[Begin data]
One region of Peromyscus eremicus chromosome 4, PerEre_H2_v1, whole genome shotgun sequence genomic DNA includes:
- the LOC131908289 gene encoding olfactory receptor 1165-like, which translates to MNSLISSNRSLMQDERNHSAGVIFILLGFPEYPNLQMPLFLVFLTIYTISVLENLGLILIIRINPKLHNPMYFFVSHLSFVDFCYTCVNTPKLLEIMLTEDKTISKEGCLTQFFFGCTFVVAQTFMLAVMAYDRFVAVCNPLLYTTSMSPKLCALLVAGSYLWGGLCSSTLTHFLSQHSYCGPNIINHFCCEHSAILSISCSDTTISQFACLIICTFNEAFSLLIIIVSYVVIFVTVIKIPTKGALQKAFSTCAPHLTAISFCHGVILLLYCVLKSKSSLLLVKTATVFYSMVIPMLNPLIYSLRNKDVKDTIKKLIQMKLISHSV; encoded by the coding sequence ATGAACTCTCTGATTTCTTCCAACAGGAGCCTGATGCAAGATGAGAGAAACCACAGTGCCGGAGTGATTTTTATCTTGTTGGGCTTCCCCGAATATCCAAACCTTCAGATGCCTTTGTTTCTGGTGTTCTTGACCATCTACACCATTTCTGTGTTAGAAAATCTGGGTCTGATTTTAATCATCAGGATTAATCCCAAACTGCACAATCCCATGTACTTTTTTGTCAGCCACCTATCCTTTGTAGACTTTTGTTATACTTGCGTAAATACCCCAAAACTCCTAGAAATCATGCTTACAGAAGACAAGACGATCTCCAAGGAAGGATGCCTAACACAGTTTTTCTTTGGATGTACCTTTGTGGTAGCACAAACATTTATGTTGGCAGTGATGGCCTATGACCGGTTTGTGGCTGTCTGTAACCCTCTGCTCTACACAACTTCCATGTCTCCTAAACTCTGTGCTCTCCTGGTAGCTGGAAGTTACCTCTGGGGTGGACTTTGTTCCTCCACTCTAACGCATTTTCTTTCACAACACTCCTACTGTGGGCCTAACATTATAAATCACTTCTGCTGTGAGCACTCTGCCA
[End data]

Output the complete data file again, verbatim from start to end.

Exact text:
One region of Peromyscus eremicus chromosome 4, PerEre_H2_v1, whole genome shotgun sequence genomic DNA includes:
- the LOC131908289 gene encoding olfactory receptor 1165-like, which translates to MNSLISSNRSLMQDERNHSAGVIFILLGFPEYPNLQMPLFLVFLTIYTISVLENLGLILIIRINPKLHNPMYFFVSHLSFVDFCYTCVNTPKLLEIMLTEDKTISKEGCLTQFFFGCTFVVAQTFMLAVMAYDRFVAVCNPLLYTTSMSPKLCALLVAGSYLWGGLCSSTLTHFLSQHSYCGPNIINHFCCEHSAILSISCSDTTISQFACLIICTFNEAFSLLIIIVSYVVIFVTVIKIPTKGALQKAFSTCAPHLTAISFCHGVILLLYCVLKSKSSLLLVKTATVFYSMVIPMLNPLIYSLRNKDVKDTIKKLIQMKLISHSV; encoded by the coding sequence ATGAACTCTCTGATTTCTTCCAACAGGAGCCTGATGCAAGATGAGAGAAACCACAGTGCCGGAGTGATTTTTATCTTGTTGGGCTTCCCCGAATATCCAAACCTTCAGATGCCTTTGTTTCTGGTGTTCTTGACCATCTACACCATTTCTGTGTTAGAAAATCTGGGTCTGATTTTAATCATCAGGATTAATCCCAAACTGCACAATCCCATGTACTTTTTTGTCAGCCACCTATCCTTTGTAGACTTTTGTTATACTTGCGTAAATACCCCAAAACTCCTAGAAATCATGCTTACAGAAGACAAGACGATCTCCAAGGAAGGATGCCTAACACAGTTTTTCTTTGGATGTACCTTTGTGGTAGCACAAACATTTATGTTGGCAGTGATGGCCTATGACCGGTTTGTGGCTGTCTGTAACCCTCTGCTCTACACAACTTCCATGTCTCCTAAACTCTGTGCTCTCCTGGTAGCTGGAAGTTACCTCTGGGGTGGACTTTGTTCCTCCACTCTAACGCATTTTCTTTCACAACACTCCTACTGTGGGCCTAACATTATAAATCACTTCTGCTGTGAGCACTCTGCCA